Working in the funeral industry can be a tough and depressing job, but it's also a solid career with many opportunities for success. Within the industry, you can work as anything from a grave digger to a mortician. It all depends on your educational background and willingness to learn new skills. Being a mortician requires a very different skill set from someone who builds caskets or runs a crematorium. You will have to decide what speciality within the funeral industry best suits you.
- Skill level:
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Start in high school with classes in biology and chemistry, along with participation in public speaking or debate clubs. If you want to be a funeral director, you will need to develop the ability to talk to people during emotional times in their life. Tact is very important.
Enrol in college or mortuary school to enrol in a mortuary sciences program.
Contact funeral homes and seek an apprenticeship. Apprenticeships are often required before you can work independently, and may last several years while a more experienced funeral director or mortician teaches you the tricks of the trade.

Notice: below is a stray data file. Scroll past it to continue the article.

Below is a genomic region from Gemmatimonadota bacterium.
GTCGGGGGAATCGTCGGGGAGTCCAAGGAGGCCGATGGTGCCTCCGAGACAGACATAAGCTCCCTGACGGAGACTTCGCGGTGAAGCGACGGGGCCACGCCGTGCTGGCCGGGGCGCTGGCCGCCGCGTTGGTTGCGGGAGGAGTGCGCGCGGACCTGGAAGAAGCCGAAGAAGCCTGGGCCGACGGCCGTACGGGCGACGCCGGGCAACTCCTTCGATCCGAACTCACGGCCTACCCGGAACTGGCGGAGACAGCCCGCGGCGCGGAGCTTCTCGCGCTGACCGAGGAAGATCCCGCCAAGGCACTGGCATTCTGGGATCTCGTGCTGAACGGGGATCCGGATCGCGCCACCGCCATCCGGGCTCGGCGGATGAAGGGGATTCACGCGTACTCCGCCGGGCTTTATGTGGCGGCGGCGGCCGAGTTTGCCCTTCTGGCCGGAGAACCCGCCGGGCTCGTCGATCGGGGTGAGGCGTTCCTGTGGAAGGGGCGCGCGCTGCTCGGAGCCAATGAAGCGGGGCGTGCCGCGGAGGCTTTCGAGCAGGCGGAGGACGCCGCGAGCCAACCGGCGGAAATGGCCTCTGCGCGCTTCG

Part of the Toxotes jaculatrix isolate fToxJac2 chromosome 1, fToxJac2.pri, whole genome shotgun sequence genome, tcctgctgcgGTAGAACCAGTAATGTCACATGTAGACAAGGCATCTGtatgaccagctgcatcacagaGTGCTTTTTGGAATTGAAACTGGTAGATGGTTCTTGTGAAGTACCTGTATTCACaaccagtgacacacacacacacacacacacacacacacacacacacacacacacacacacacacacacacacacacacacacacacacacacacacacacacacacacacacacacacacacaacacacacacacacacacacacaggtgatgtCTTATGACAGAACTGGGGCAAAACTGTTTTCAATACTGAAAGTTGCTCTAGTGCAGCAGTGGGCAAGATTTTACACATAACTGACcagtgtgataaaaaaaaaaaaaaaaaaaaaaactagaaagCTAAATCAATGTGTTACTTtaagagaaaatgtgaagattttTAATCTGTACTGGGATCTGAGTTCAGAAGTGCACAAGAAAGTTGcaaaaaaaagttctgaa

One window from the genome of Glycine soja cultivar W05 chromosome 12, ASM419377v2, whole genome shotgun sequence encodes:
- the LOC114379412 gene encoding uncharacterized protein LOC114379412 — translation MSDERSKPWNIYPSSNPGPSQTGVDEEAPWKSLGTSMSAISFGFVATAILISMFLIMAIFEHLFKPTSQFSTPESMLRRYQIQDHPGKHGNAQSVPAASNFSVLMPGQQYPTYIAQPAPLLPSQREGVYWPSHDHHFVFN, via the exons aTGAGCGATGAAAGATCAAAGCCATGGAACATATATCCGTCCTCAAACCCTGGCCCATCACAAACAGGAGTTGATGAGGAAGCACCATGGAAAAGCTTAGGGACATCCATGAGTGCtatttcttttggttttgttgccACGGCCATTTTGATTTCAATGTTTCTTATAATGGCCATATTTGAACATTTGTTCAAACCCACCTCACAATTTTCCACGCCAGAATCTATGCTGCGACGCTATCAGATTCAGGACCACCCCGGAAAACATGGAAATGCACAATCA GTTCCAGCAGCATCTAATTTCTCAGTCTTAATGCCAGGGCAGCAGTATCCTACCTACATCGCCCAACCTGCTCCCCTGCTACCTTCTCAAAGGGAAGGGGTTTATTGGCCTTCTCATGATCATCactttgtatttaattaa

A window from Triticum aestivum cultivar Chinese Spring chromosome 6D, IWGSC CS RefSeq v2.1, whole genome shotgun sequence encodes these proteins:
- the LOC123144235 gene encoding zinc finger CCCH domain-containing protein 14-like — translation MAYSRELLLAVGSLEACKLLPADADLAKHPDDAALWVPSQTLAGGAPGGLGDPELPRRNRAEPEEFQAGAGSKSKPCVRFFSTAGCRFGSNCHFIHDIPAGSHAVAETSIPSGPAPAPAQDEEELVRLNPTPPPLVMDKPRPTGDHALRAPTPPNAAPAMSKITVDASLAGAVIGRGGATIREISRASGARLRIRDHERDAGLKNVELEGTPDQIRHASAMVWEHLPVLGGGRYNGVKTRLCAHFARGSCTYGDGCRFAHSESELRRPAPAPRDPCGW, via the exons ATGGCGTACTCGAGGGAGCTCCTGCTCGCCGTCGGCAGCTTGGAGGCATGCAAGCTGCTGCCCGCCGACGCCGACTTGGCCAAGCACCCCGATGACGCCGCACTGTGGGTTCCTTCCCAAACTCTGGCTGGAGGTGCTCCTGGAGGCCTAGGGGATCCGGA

Take a licensing test. All states require licensing according to the Bureau of Labor Statistics. Licensing boards often have training requirements before you are allowed to become a licensed funeral director.
Tips and warnings
- Many funeral homes are family run and you may have luck asking them if they need assistants or are looking to take on apprentices, if going to a full-time mortuary school is not an option for you. The funeral industry is multifaceted and requires several skills, ranging from pathology to business management. Seek formal education, if possible, even if you do not plan to become a mortician or embalmer so that you understand every aspect of the funeral industry.
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